US5584833 *Apr 25, 1995Dec 17, 1996Soprane S.A.Device for retaining a connecting rod of a spine fixator on a pedicular screw
US5584834 *Jul 14, 1995Dec 17, 1996Fastenetix, L.L.C.Polyaxial locking screw and coupling element assembly for use with side loading rod fixation apparatus
US5586984 *Jul 14, 1995Dec 24, 1996Fastenetix, L.L.C.Polyaxial locking screw and coupling element assembly for use with rod fixation apparatus
US5607426 *Feb 23, 1996Mar 4, 1997Fastenletix, L.L.C.Threaded polyaxial locking screw plate assembly
US5609593 *Oct 13, 1995Mar 11, 1997Fastenetix, LlcAdvanced polyaxial locking hook and coupling element device for use with top loading rod fixation devices
US5609594 *Oct 13, 1995Mar 11, 1997Fastenetix LlcExtending hook and polyaxial coupling element device for use with side loading road fixation devices
Referenced by
Citing PatentFiling datePublication dateApplicantTitle
US5910142 *Oct 19, 1998Jun 8, 1999Bones Consulting, LlcBone screw for connecting a bone with a rod
US5989254 *May 18, 1998Nov 23, 1999Katz; Akiva RaphaelPedicle screw assembly
US6063090 *Dec 12, 1996May 16, 2000Synthes (U.S.A.)Device for connecting a longitudinal support to a pedicle screw
US6090111 *Jun 17, 1998Jul 18, 2000Surgical Dynamics, Inc.Device for securing spinal rods
US6132432 *Mar 29, 1999Oct 17, 2000Spinal Innovations LlcSpinal implant fixation assembly
US6187005Sep 9, 1999Feb 13, 2001Synthes (Usa)Variable angle spinal fixation system
US6248105Jun 16, 1997Jun 19, 2001Synthes (U.S.A.)Device for connecting a longitudinal support with a pedicle screw
US6258089 *May 19, 1999Jul 10, 2001Alphatec Manufacturing, Inc.Anterior cervical plate and fixation system
US6280442 *Sep 1, 1999Aug 28, 2001Sdgi Holdings, Inc.Multi-axial bone screw assembly
US6296642Nov 9, 1998Oct 2, 2001Sdgi Holdings, Inc.Reverse angle thread for preventing splaying in medical devices
US6371957Jan 22, 1997Apr 16, 2002Synthes (Usa)Device for connecting a longitudinal bar to a pedicle screw
US6554834Oct 7, 1999Apr 29, 2003Stryker SpineSlotted head pedicle screw assembly
US6575975May 4, 2001Jun 10, 2003Synthes (U.S.A.)Bone fixation method
US6626907 *Mar 9, 2001Sep 30, 2003Alphatec Manufacturing, Inc.Anterior cervical plate and fixation system
US6626908Jun 29, 2001Sep 30, 2003Corin Spinal Systems LimitedPedicle attachment assembly
US6641586Feb 1, 2002Nov 4, 2003Depuy Acromed, Inc.Closure system for spinal fixation instrumentation
US6843791Jan 10, 2003Jan 18, 2005Depuy Acromed, Inc.Locking cap assembly for spinal fixation instrumentation
US6858030Jul 17, 2002Feb 22, 2005Stryker SpinePedicle screw assembly and methods therefor
US6869433Jan 11, 2002Mar 22, 2005Depuy Acromed, Inc.Polyaxial screw with improved locking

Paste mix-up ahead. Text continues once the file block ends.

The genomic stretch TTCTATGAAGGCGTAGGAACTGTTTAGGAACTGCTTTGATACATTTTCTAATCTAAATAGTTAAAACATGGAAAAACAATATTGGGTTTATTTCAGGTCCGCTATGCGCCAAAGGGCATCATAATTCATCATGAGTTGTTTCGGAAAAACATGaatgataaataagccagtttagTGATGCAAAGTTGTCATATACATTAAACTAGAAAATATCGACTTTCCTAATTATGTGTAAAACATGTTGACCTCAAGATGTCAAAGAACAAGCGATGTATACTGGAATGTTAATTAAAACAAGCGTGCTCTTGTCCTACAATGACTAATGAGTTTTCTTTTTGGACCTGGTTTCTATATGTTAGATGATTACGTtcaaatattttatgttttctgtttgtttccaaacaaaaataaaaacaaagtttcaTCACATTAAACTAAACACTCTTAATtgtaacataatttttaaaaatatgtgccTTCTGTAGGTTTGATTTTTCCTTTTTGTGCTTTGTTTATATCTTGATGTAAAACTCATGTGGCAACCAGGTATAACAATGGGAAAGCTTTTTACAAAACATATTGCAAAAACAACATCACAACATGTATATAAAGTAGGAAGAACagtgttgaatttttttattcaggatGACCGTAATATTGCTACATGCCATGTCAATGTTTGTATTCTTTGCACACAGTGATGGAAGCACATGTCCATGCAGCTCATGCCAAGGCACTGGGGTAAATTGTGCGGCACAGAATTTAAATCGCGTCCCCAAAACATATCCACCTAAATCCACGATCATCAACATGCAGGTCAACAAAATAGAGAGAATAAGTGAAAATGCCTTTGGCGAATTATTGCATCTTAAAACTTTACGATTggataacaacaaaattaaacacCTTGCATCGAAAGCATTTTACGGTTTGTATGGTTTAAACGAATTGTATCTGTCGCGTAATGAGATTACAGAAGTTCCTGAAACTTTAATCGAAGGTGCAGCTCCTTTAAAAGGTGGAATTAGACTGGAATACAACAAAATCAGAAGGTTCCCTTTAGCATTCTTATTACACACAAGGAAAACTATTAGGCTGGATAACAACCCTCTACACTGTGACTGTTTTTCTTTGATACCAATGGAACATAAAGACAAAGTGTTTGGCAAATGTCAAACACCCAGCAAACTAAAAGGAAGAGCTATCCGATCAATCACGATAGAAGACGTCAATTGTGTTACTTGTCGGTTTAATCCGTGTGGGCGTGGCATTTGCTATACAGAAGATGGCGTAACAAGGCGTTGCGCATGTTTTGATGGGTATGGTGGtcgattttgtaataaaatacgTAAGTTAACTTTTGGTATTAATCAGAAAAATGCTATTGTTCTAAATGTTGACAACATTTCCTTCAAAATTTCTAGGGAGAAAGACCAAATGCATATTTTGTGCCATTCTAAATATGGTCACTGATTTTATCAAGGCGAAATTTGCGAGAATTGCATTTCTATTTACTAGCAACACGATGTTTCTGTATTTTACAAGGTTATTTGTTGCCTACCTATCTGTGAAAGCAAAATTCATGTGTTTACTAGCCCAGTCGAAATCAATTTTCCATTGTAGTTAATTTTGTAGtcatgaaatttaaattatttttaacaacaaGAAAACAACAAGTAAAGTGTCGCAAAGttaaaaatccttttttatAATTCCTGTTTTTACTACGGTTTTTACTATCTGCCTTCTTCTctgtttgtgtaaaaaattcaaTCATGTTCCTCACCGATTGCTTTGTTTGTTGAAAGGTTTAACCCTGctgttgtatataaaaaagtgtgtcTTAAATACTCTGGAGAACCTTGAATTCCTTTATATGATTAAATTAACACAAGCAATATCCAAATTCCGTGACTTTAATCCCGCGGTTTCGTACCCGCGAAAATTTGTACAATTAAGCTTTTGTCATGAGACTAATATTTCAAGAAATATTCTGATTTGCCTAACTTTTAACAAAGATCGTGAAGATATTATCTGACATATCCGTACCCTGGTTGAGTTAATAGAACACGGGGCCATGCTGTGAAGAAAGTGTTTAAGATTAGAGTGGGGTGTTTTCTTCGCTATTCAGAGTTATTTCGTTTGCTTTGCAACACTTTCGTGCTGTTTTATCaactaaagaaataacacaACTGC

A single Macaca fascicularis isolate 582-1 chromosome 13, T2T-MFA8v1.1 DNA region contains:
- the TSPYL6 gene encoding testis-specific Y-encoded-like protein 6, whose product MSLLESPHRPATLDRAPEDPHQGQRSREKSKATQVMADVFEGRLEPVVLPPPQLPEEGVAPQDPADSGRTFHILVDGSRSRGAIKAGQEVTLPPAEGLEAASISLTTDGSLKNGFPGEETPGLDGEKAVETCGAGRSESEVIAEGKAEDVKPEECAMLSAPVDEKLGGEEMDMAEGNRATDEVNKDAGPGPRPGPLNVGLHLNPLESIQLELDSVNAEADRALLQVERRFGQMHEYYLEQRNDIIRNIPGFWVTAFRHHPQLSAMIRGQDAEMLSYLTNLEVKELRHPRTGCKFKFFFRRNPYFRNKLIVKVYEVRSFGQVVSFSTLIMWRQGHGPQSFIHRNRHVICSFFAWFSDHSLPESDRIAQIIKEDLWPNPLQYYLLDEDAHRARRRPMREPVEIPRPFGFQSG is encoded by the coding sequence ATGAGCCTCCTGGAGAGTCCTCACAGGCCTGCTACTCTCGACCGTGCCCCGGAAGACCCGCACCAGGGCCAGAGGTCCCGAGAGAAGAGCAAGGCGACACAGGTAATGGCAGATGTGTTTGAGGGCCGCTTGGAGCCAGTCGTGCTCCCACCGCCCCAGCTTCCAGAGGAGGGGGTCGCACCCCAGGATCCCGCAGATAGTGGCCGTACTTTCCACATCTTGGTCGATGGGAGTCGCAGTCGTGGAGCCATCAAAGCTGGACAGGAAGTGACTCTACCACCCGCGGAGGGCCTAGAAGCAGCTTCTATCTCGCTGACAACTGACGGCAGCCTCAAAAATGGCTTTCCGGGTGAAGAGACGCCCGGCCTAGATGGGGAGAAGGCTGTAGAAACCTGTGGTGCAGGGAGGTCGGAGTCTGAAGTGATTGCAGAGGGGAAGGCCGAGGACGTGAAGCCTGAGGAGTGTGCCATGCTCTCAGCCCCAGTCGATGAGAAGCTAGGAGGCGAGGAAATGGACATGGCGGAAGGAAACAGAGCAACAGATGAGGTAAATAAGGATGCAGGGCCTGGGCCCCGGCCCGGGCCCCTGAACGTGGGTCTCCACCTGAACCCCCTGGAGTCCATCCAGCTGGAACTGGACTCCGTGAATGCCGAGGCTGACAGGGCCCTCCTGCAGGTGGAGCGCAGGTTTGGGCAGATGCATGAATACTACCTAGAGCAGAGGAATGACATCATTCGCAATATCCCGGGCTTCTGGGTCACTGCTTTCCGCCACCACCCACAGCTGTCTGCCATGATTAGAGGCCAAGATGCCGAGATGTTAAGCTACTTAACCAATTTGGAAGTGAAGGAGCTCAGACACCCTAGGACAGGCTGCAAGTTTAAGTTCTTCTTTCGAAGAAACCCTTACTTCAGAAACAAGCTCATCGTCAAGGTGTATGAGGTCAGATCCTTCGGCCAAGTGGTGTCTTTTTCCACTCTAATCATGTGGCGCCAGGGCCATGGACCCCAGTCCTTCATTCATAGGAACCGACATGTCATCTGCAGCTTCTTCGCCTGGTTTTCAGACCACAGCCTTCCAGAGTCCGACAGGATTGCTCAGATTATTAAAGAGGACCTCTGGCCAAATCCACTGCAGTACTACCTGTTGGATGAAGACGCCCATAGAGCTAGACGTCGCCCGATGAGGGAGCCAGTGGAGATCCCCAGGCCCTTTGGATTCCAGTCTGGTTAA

US6945972Feb 24, 2003Sep 20, 2005SynthesApparatus for connecting a bone fastener to a longitudinal rod
US6945974Jul 7, 2003Sep 20, 2005Aesculap Inc.Spinal stabilization implant and method of application
US6945975Dec 9, 2003Sep 20, 2005Aesculap, Inc.Bone fixation assembly and method of securement
US6974460Mar 5, 2002Dec 13, 2005Stryker SpineBiased angulation bone fixation assembly
US6979334Mar 31, 2004Dec 27, 2005Aesculap, Inc.Bone fixation assembly and method of securement
US7022122Apr 16, 2002Apr 4, 2006Synthes (U.S.A.)Device for connecting a longitudinal bar to a pedicle screw
US7066937Feb 13, 2002Jun 27, 2006Endius IncorporatedApparatus for connecting a longitudinal member to a bone portion
US7087084Sep 9, 2003Aug 8, 2006Archus Orthopedics, Inc.Method for replacing a natural facet joint with a prosthesis having an artificial facet joint structure
US7141051Feb 5, 2003Nov 28, 2006Pioneer Laboratories, Inc.Low profile spinal fixation system
US7144396Feb 13, 2003Dec 5, 2006Endius IncorporatedApparatus for connecting a longitudinal member to a bone portion
US7179261Dec 16, 2003Feb 20, 2007Depuy Spine, Inc.Percutaneous access devices and bone anchor assemblies
US7204838Dec 20, 2004Apr 17, 2007Jackson Roger PMedical implant fastener with nested set screw and method
US7211086Dec 26, 2002May 1, 2007Biedermann Motech GmbhLocking device for securing a rod-shaped element in a holding element connected to a shank
US7291153Jul 1, 2004Nov 6, 2007Debuy Acromed, Inc.Polyaxial screw with improved locking
US7294128Apr 8, 2003Nov 13, 2007Nas Medical Technologies, Inc.Bone fixation apparatus
US7311712Feb 26, 2004Dec 25, 2007Aesculap Implant Systems, Inc.Polyaxial locking screw plate assembly
US7338491Mar 22, 2005Mar 4, 2008Spinefrontier IncSpinal fixation locking mechanism
US7341591Jan 30, 2003Mar 11, 2008Depuy Spine, Inc.Anterior buttress staple